Hot Tamale Louie: The Story of Zarif Khan Told with Music
A genre-bending tale with lilting Western ballads, gentle Mexican waltzes, folk songs and melodies from the East, evocative tone poems, and raucous ragtime melded together by jazz. FREE AND OPEN TO ALL.
A story about LEAVING HOME,
of TRAVEL and wandering the WEST.
A COMING-OF-AGE story.
A story of FORTUNES won and lost,
of IMMIGRANTS and CITIZENSHIP,
of GENEROSITY and HATE.
A story of LOVE late in life
and a dastardly MURDER!
With cowboys and Indians, landowners and congressmen,
society ladies and prostitutes, school children and old folks,
Afghanis, Mexicans, Chinese, Czechs, and Poles,
and special appearances by the famous
Buffalo Bill Cody and Medicine Joe Crow.
You will laugh, you will cry,
you will fret, you will sigh.
Created and performed by:
- John Rapson — piano
- Special guest artist, Iowa City’s legendary singer/songwriter Dave Moore — voice, slide guitar, accordion, harmonica
- And introducing singer/songwriter Daniel Gaglione (an immigrant from France, now living in Iowa City) — voice, North African mandole
With UI alumni:
- Ryan Smith — alto and soprano saxophones, flute, clarinet
- Tara Dutcher — violin
- Dan Padley — guitars
- Blake Shaw — doublebass
- Justin LeDuc — drums, percussion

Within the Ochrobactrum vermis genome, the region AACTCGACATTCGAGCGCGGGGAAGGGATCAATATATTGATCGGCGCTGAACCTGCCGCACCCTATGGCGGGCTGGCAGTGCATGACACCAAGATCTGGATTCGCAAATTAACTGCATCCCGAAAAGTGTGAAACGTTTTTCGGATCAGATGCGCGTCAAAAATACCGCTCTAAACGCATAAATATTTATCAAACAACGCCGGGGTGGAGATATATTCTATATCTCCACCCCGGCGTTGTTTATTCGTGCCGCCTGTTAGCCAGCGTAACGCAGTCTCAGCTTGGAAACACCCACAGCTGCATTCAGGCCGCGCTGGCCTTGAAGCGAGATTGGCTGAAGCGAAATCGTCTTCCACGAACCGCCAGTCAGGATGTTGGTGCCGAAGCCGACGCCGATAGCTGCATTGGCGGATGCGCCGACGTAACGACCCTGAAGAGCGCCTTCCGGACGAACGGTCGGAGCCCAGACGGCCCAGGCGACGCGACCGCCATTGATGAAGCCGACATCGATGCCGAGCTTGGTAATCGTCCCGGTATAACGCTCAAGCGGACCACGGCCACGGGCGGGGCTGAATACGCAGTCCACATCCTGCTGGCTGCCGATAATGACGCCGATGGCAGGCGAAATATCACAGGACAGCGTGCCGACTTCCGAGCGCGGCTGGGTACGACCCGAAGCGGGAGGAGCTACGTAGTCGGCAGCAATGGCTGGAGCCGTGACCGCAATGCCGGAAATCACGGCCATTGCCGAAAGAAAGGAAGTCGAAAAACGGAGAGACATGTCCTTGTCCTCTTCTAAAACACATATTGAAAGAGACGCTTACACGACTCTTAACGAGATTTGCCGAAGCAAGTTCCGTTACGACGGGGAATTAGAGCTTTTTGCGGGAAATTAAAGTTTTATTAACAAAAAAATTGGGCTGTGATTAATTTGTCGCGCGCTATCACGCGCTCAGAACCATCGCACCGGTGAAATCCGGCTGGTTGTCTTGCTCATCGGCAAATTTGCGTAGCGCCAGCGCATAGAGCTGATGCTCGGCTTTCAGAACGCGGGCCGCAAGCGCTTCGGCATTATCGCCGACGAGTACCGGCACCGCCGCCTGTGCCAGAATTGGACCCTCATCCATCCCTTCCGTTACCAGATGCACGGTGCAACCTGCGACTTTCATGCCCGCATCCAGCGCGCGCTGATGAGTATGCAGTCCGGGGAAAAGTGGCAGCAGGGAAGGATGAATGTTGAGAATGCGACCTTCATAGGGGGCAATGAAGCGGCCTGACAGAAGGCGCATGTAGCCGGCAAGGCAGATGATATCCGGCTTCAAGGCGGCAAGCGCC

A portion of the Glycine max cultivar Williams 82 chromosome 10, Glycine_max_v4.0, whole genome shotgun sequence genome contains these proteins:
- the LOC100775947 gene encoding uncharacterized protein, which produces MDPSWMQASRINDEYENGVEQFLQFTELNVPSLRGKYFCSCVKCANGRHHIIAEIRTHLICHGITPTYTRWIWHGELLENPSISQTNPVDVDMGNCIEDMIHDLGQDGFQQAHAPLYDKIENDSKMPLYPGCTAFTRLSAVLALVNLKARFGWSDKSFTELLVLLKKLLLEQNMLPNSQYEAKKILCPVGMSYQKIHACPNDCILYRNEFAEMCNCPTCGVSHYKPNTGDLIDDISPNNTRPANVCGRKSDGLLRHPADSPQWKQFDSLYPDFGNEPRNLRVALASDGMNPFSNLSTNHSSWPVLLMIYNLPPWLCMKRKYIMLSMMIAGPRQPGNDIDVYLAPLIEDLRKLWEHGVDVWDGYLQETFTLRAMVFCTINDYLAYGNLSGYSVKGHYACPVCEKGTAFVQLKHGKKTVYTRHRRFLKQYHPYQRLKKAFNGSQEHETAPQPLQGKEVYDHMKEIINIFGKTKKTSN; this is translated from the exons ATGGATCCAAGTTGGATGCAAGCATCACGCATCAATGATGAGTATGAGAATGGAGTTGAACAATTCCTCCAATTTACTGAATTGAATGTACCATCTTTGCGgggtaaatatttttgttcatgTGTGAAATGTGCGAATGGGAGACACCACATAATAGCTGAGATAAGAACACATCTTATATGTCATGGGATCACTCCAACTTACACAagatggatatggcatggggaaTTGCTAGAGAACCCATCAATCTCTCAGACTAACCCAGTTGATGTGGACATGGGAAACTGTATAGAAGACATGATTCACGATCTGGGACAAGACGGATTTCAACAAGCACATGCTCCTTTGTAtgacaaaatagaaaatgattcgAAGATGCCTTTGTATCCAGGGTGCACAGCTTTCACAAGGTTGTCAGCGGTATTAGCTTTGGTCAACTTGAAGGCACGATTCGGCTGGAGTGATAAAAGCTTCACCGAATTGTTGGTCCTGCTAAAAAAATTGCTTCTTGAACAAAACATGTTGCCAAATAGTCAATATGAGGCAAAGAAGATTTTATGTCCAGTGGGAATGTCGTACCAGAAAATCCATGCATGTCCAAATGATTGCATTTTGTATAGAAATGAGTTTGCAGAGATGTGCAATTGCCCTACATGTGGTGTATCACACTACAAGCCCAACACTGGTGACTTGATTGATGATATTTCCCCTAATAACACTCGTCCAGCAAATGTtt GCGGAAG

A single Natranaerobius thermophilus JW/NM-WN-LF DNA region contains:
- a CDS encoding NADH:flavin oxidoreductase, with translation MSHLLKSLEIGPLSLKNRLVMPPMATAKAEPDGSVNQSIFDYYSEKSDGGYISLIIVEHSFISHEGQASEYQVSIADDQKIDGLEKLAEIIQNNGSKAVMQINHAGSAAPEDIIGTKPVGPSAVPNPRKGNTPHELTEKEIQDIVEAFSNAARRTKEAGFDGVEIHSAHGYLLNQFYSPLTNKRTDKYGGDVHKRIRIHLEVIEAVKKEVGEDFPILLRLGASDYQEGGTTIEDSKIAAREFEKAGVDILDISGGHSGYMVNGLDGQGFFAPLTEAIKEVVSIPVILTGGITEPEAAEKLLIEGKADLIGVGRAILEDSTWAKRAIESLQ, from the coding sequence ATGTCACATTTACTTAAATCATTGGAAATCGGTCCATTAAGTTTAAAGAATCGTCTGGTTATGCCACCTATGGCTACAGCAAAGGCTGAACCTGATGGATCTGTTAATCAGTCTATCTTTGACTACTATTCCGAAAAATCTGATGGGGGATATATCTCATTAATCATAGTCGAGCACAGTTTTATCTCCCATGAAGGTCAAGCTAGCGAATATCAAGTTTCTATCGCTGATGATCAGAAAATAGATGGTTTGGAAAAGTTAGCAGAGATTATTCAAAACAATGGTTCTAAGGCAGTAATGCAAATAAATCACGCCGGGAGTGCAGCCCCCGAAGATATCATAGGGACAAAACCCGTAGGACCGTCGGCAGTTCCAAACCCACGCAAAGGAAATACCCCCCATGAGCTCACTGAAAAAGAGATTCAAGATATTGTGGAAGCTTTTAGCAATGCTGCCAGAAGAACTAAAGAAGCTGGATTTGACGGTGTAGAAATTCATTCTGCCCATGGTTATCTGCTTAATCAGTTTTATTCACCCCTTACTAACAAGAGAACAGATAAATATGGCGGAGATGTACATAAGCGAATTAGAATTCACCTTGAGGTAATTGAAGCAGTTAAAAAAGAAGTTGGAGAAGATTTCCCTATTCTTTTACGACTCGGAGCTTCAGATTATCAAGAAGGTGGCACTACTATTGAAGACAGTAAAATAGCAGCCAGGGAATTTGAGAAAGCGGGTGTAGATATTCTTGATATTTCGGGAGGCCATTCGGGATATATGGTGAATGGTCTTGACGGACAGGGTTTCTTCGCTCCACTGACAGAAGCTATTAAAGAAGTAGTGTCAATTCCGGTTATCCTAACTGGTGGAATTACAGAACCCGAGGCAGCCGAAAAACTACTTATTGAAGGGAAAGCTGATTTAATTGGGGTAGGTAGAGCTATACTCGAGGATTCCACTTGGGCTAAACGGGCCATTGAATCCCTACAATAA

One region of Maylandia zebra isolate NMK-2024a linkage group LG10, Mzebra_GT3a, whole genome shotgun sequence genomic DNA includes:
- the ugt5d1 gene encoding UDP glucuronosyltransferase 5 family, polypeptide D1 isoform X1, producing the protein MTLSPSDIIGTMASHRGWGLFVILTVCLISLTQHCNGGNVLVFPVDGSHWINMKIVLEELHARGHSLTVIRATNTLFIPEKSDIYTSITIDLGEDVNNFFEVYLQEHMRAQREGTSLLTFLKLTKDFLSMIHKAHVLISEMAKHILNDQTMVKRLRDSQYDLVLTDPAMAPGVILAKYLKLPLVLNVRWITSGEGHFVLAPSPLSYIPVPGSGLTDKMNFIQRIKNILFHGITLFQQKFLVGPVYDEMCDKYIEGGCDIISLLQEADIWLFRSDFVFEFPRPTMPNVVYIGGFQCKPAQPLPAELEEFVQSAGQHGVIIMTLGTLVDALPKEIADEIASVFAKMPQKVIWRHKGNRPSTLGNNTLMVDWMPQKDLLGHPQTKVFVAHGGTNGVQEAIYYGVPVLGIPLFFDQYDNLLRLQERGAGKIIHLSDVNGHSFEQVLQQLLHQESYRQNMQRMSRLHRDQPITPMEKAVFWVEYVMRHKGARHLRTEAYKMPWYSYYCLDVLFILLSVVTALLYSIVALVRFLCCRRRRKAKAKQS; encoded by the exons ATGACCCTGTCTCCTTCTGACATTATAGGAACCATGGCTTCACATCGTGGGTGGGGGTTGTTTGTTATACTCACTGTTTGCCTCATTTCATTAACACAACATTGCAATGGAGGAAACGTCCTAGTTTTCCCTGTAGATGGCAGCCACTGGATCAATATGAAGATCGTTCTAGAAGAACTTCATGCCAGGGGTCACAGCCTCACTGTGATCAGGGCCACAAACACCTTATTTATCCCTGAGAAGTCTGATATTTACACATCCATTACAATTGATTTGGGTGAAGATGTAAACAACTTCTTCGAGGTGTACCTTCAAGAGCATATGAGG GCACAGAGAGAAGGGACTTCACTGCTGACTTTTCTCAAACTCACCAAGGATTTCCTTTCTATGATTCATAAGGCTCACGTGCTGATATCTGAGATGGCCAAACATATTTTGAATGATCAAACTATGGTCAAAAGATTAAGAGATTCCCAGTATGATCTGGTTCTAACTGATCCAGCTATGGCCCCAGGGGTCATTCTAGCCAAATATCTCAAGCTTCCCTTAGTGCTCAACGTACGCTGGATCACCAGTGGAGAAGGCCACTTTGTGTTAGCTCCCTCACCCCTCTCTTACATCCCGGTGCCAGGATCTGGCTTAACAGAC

Cameo monologues written by Scott Bradley
Performed by UI Theatre Department faculty member Paul Kalina
Telegraph Operator: Steve Locher
Based on the article “American Chronicles: Citizen Khan” by Kathryn Schulz in the June 6/13, 2016 issue of The New Yorker and used with permission.
An Afghani child of 12 leaves his home near the Khyber Pass, wandering India for years before boarding a boat in Bombay and landing in Seattle. After exploring the American West, he settles in Sheridan, Wyoming, and takes over a business selling tamales. He works 80 hours a week, becomes famous for his food, and eventually learns how to invest in the U.S. stock market. As he gains and loses fortunes, he nonetheless lives frugally, choosing to spend his money in acts of kindness and generosity. He gains citizenship in 1925, has it revoked by U.S. xenophobic laws, and regains it again 30 years later. He becomes a legend, both back home in the borderland between Afghanistan and Pakistan and in Wyoming. He has an arranged marriage late in life and sires six children before abruptly and tragically being murdered in his 80s. His children and their offspring have recently founded a mosque in Gillette, Wyoming, that has drawn the ire of some eastern Wyoming residents and received national media attention.
This event is free and open to the public.
Sponsored by the UI School of Music and the Obermann Center for Advanced Studies